Document Type: Original Article(s)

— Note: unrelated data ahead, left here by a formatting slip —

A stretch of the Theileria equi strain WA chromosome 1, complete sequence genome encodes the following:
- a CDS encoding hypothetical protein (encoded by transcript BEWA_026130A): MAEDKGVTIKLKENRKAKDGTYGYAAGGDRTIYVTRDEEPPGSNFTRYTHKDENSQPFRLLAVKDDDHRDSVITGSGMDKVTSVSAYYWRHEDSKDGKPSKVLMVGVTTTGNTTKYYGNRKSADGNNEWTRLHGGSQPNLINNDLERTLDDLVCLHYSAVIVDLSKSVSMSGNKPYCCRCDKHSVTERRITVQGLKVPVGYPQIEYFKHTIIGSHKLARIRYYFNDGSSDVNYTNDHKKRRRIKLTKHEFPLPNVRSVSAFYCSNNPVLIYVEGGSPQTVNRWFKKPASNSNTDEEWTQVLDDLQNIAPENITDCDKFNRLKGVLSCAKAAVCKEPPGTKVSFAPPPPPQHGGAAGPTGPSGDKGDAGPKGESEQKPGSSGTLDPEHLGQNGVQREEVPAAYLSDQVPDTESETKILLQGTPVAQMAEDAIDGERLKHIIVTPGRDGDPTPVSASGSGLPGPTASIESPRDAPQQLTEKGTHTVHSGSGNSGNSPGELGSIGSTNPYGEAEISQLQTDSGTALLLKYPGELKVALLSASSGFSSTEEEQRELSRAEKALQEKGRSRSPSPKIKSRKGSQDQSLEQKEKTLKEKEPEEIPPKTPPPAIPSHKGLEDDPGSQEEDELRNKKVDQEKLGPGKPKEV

Background: Arsenic trioxide (As2O3) has shown effectiveness in the treatment of leukemia, but it is also associated with hepatotoxicity. Given antileukemic drug-induced oxidative stress and toxicity, this study focused on the mitigatory role of eugenol, a monoterpene compound from clove oil, in the hepatic tissue of Wistar rats.Methods: Twenty-four male Wistar rats (180–250 g) were randomly divided into 4 groups (6 rats per group): normal control rats, rats treated with As2O3 (4 mg/kg bwt), rats treated with eugenol (5 mg/kg bwt), and rats receiving co-treatment with As2O3 (4 mg/kg bwt) and eugenol (5 mg/kg bwt), all of which orally administered for a period of 30 days. The Tukey test (Origin version 7, Origin Lab Corporation, Northampton, USA) was applied to analyze the one-way analysis of variance (ANOVA) between the different groups. A P value less than 0.05 was considered significant.Result: Oral administration of As2O3 significantly induced hepatic damage, evident from increased levels of aspartate transaminase and alanine transaminase (P=0.01 and P<0.001, respectively). Moreover, a decrease in the activities of enzymatic and nonenzymatic antioxidants altered electrolyte concentration and increased the rate of lipid peroxidation (P=0.04) and the level of nitric oxide (P=0.01). Accumulation studies and histopathological analyses confirmed the biochemical variations. Co-treatment with eugenol (5 mg/kg bwt) exhibited hepatoprotective effects as manifested by the decreased rate of arsenic accumulation, lipid peroxidation, and nitric oxide level along with normalized levels of antioxidants and maintained histology of the liver.Conclusion: Eugenol may be used in combination with arsenic trioxide in chemotherapy to reduce oxidative damage to the hepatic system.